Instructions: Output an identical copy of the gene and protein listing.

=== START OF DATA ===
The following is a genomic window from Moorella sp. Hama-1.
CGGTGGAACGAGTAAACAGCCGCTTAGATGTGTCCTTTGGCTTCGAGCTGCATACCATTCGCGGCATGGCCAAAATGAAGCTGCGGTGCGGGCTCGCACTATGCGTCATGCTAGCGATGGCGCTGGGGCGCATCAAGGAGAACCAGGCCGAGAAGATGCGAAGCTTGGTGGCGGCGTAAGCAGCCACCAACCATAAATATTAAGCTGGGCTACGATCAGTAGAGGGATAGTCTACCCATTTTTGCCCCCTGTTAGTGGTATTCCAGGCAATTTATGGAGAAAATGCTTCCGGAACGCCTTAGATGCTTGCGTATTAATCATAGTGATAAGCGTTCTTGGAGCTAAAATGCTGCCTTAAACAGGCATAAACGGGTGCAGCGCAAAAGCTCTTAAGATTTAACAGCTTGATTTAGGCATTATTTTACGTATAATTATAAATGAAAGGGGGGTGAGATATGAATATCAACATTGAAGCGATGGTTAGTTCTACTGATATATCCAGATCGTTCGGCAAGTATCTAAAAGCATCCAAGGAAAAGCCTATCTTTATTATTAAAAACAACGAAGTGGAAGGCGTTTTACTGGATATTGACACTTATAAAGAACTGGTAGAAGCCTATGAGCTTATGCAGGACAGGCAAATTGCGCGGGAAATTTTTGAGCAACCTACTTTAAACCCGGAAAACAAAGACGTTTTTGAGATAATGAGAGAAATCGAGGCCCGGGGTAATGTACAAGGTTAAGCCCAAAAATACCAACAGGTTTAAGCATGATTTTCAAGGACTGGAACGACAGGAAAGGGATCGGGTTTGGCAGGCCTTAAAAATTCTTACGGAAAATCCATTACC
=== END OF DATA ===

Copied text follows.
The following is a genomic window from Moorella sp. Hama-1.
CGGTGGAACGAGTAAACAGCCGCTTAGATGTGTCCTTTGGCTTCGAGCTGCATACCATTCGCGGCATGGCCAAAATGAAGCTGCGGTGCGGGCTCGCACTATGCGTCATGCTAGCGATGGCGCTGGGGCGCATCAAGGAGAACCAGGCCGAGAAGATGCGAAGCTTGGTGGCGGCGTAAGCAGCCACCAACCATAAATATTAAGCTGGGCTACGATCAGTAGAGGGATAGTCTACCCATTTTTGCCCCCTGTTAGTGGTATTCCAGGCAATTTATGGAGAAAATGCTTCCGGAACGCCTTAGATGCTTGCGTATTAATCATAGTGATAAGCGTTCTTGGAGCTAAAATGCTGCCTTAAACAGGCATAAACGGGTGCAGCGCAAAAGCTCTTAAGATTTAACAGCTTGATTTAGGCATTATTTTACGTATAATTATAAATGAAAGGGGGGTGAGATATGAATATCAACATTGAAGCGATGGTTAGTTCTACTGATATATCCAGATCGTTCGGCAAGTATCTAAAAGCATCCAAGGAAAAGCCTATCTTTATTATTAAAAACAACGAAGTGGAAGGCGTTTTACTGGATATTGACACTTATAAAGAACTGGTAGAAGCCTATGAGCTTATGCAGGACAGGCAAATTGCGCGGGAAATTTTTGAGCAACCTACTTTAAACCCGGAAAACAAAGACGTTTTTGAGATAATGAGAGAAATCGAGGCCCGGGGTAATGTACAAGGTTAAGCCCAAAAATACCAACAGGTTTAAGCATGATTTTCAAGGACTGGAACGACAGGAAAGGGATCGGGTTTGGCAGGCCTTAAAAATTCTTACGGAAAATCCATTACC